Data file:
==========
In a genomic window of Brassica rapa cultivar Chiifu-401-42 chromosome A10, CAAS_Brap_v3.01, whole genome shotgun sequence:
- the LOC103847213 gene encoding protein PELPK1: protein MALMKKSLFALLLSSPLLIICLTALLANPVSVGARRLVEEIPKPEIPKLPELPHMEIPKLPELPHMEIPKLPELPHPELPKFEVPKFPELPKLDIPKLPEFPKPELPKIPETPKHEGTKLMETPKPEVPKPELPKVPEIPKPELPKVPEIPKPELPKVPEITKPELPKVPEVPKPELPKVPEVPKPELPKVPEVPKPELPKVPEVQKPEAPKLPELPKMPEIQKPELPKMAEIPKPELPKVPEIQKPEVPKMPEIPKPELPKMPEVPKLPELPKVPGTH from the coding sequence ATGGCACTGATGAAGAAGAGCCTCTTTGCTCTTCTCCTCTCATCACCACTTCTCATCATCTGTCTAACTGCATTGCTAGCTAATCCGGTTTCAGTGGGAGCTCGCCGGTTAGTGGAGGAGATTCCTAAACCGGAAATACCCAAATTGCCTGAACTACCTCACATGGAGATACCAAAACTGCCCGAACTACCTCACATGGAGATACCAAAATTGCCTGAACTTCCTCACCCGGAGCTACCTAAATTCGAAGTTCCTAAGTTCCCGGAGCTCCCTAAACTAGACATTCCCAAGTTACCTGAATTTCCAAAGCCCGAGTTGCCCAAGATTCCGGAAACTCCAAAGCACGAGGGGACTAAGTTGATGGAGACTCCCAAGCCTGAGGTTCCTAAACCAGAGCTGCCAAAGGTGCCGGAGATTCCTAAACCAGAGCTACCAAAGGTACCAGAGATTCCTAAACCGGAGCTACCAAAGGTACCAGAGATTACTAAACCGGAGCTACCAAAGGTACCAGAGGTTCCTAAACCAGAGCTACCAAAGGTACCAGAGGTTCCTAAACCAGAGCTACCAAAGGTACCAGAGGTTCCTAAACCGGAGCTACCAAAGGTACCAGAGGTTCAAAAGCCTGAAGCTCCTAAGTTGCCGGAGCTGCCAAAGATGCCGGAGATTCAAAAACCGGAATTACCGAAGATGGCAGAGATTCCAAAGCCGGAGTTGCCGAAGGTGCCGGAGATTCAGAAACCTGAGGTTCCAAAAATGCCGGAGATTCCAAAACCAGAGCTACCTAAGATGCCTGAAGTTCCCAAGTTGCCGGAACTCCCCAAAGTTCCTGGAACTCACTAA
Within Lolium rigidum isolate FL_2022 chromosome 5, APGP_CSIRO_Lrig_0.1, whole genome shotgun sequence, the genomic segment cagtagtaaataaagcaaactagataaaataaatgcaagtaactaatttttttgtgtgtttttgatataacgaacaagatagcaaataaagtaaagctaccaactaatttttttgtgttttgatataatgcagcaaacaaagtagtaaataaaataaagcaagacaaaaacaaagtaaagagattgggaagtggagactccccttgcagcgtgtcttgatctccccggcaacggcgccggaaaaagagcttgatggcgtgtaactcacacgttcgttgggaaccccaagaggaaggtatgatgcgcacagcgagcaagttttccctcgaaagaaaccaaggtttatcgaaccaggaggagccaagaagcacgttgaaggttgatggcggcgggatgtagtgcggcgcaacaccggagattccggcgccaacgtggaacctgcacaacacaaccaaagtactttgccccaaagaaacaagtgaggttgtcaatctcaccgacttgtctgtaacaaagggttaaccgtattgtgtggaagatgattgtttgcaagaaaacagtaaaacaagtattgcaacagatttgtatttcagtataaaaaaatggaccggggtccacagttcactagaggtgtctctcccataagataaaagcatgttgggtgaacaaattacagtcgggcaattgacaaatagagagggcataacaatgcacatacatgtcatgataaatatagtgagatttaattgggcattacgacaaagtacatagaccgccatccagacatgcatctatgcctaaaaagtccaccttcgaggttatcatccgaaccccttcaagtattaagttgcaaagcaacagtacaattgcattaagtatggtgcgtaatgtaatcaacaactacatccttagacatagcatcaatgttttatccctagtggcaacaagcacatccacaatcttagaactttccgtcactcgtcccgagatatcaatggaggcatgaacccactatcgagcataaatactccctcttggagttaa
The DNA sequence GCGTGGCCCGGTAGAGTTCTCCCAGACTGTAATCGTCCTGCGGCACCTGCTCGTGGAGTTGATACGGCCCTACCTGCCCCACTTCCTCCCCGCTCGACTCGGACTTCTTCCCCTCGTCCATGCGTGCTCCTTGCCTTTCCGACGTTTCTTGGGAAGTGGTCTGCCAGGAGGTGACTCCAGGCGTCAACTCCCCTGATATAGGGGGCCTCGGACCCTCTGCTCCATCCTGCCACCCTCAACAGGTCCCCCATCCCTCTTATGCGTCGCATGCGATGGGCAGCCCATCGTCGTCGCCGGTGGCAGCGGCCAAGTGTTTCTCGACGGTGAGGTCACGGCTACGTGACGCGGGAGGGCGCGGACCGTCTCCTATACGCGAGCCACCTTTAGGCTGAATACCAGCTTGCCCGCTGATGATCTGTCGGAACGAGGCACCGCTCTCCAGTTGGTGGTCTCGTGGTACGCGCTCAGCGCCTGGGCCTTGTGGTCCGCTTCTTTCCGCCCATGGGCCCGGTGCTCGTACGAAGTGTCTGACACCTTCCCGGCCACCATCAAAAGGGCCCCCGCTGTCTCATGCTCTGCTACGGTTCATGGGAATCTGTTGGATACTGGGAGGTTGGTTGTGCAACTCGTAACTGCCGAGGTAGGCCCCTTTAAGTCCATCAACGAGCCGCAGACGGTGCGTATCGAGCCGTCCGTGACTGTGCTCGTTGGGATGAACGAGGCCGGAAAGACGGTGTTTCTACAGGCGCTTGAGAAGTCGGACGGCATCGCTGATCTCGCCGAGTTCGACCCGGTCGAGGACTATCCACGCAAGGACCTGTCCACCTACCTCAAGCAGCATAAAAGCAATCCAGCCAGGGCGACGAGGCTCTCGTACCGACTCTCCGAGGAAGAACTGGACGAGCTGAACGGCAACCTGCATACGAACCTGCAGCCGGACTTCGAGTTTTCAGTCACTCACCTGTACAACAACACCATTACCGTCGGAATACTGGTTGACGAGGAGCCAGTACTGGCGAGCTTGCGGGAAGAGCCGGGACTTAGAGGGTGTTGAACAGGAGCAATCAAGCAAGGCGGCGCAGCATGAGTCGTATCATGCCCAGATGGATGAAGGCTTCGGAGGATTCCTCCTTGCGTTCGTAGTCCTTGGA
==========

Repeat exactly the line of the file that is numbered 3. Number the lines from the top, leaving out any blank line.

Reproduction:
Within Lolium rigidum isolate FL_2022 chromosome 5, APGP_CSIRO_Lrig_0.1, whole genome shotgun sequence, the genomic segment cagtagtaaataaagcaaactagataaaataaatgcaagtaactaatttttttgtgtgtttttgatataacgaacaagatagcaaataaagtaaagctaccaactaatttttttgtgttttgatataatgcagcaaacaaagtagtaaataaaataaagcaagacaaaaacaaagtaaagagattgggaagtggagactccccttgcagcgtgtcttgatctccccggcaacggcgccggaaaaagagcttgatggcgtgtaactcacacgttcgttgggaaccccaagaggaaggtatgatgcgcacagcgagcaagttttccctcgaaagaaaccaaggtttatcgaaccaggaggagccaagaagcacgttgaaggttgatggcggcgggatgtagtgcggcgcaacaccggagattccggcgccaacgtggaacctgcacaacacaaccaaagtactttgccccaaagaaacaagtgaggttgtcaatctcaccgacttgtctgtaacaaagggttaaccgtattgtgtggaagatgattgtttgcaagaaaacagtaaaacaagtattgcaacagatttgtatttcagtataaaaaaatggaccggggtccacagttcactagaggtgtctctcccataagataaaagcatgttgggtgaacaaattacagtcgggcaattgacaaatagagagggcataacaatgcacatacatgtcatgataaatatagtgagatttaattgggcattacgacaaagtacatagaccgccatccagacatgcatctatgcctaaaaagtccaccttcgaggttatcatccgaaccccttcaagtattaagttgcaaagcaacagtacaattgcattaagtatggtgcgtaatgtaatcaacaactacatccttagacatagcatcaatgttttatccctagtggcaacaagcacatccacaatcttagaactttccgtcactcgtcccgagatatcaatggaggcatgaacccactatcgagcataaatactccctcttggagttaa